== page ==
According to the survey, it was revealed that 36 percent of respondents stated that they would consider an international trip to a different continent in the next 12 months, which is eight percent more than the percentage of respondents that stated they would consider an international trip to a country within the continent in which they live.
Ralph Hollister, travel and tourism analyst, GlobalData, commented, “Due to COVID-19, there has been frequent adjustments made to travel restrictions, and each country has different regulations in place, which means that travelling to a different continent in the short-term will still be risky. These implications can lead to sudden cancelations, and the likelihood of contracting the virus is at the forefront of travellers’ minds. However, it appears that these factors may not deter consumers from travelling as long-haul routes looks set to reopen to the masses this year.”
According to Hollister, there is a concern around the factors above would suggest that demand for long-haul travel should be lower than the demand for short-haul travel, however, this appears to not be the case. This shows how general fatigue created by the pandemic has left travelers adamant that they need a radical change of scenery and may be willing to put considerable concerns aside to achieve this.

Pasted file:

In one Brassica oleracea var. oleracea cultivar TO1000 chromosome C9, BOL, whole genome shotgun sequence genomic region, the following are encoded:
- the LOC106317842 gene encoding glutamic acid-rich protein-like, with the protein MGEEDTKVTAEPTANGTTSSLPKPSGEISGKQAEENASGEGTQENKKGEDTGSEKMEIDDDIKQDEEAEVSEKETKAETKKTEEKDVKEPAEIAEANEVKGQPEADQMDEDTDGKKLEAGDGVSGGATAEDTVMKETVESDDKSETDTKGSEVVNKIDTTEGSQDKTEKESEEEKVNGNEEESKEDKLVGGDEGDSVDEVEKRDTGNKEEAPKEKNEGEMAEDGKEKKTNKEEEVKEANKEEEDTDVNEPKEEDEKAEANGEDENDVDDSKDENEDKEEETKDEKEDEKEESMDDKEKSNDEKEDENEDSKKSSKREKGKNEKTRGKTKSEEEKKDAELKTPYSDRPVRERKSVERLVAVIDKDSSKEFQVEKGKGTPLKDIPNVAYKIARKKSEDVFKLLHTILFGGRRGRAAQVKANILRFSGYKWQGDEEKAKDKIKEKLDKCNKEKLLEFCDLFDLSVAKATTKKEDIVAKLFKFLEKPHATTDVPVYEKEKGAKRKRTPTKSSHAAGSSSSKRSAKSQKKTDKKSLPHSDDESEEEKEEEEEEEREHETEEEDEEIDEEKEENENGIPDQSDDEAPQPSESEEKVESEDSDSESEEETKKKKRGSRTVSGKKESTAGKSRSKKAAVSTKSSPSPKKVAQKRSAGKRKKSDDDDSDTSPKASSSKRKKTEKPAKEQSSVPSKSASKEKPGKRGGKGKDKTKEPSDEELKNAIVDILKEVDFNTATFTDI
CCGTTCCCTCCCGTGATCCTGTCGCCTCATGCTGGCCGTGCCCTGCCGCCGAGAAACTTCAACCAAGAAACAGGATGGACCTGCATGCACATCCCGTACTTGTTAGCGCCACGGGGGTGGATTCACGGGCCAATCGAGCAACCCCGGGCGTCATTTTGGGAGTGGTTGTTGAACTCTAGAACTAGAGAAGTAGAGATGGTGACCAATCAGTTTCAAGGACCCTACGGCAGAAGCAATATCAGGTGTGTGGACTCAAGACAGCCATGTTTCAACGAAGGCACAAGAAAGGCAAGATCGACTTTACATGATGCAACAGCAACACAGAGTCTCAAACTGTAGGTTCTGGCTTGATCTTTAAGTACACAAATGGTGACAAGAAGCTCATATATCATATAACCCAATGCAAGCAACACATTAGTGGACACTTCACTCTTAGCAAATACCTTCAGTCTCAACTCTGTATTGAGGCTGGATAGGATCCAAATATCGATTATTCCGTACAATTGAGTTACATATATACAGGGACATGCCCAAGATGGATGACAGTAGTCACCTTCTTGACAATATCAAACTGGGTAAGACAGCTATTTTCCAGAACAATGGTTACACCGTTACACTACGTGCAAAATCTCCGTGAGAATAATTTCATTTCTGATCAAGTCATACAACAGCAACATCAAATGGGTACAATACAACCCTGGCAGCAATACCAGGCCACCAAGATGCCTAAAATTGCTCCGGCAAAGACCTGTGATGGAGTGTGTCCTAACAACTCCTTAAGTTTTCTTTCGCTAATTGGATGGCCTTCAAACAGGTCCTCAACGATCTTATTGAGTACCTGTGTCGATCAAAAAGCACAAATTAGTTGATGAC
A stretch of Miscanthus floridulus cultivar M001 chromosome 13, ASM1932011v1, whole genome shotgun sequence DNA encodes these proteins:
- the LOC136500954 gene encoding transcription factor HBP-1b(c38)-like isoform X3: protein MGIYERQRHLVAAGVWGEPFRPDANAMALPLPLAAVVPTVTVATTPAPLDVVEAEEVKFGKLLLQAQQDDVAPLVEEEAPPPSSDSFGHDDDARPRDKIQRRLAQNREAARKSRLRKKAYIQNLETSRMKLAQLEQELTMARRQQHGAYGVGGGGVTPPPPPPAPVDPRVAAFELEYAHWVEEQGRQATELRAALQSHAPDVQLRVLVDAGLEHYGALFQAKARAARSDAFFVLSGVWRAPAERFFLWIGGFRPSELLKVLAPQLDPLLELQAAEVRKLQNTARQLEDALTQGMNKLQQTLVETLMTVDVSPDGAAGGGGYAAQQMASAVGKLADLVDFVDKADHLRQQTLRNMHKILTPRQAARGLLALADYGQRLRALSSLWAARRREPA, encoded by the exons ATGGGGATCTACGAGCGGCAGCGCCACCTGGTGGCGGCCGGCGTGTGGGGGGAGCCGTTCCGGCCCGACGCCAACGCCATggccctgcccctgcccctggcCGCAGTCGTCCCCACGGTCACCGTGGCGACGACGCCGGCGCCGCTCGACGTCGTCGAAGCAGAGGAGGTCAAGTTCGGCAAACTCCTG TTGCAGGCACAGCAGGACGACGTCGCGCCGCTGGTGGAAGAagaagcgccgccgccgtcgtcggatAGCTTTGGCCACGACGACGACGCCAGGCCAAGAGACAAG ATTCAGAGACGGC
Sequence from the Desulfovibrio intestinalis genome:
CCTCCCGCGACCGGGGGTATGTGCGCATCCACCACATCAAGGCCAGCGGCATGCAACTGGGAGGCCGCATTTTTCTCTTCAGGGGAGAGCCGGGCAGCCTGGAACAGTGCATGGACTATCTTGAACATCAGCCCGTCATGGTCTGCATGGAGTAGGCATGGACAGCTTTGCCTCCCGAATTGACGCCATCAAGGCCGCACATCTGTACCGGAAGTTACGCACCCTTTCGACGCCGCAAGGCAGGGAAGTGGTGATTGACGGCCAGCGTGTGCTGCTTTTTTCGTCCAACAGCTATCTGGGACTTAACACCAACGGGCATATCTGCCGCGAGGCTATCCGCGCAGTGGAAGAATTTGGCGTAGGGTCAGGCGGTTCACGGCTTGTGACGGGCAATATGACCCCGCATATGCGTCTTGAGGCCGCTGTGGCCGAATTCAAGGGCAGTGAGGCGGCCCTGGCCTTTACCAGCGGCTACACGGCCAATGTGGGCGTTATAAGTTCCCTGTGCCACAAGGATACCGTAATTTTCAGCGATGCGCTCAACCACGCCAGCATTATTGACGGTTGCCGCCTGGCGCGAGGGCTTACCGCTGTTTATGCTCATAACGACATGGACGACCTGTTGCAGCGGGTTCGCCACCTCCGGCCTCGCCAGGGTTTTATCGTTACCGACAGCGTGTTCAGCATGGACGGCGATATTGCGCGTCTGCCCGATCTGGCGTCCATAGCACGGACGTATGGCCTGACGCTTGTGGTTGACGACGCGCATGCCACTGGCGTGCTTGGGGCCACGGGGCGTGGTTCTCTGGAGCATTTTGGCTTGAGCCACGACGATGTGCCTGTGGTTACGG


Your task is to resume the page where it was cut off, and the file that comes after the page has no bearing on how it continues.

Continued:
Recently, United Airlines announced further long-haul international expansion to Europe and Air France declared further expansion to the US, with new flights commencing this summer. United Airlines stated it will add new flights to Croatia, Iceland, and Greece. Additionally, Air France publicized that it had added Denver to its network.
Hollister added, “This increase in long-haul flights to popular destinations shows that airlines have also predicted pent-up demand for long-haul travel this year. Betting on long-haul travel from a traveller and business point of view still carries risk as the pandemic is not over and the situation can still quickly change. However, global demand for long-haul travel is evidently growing, which shows signs that meaningful recovery could start this year.”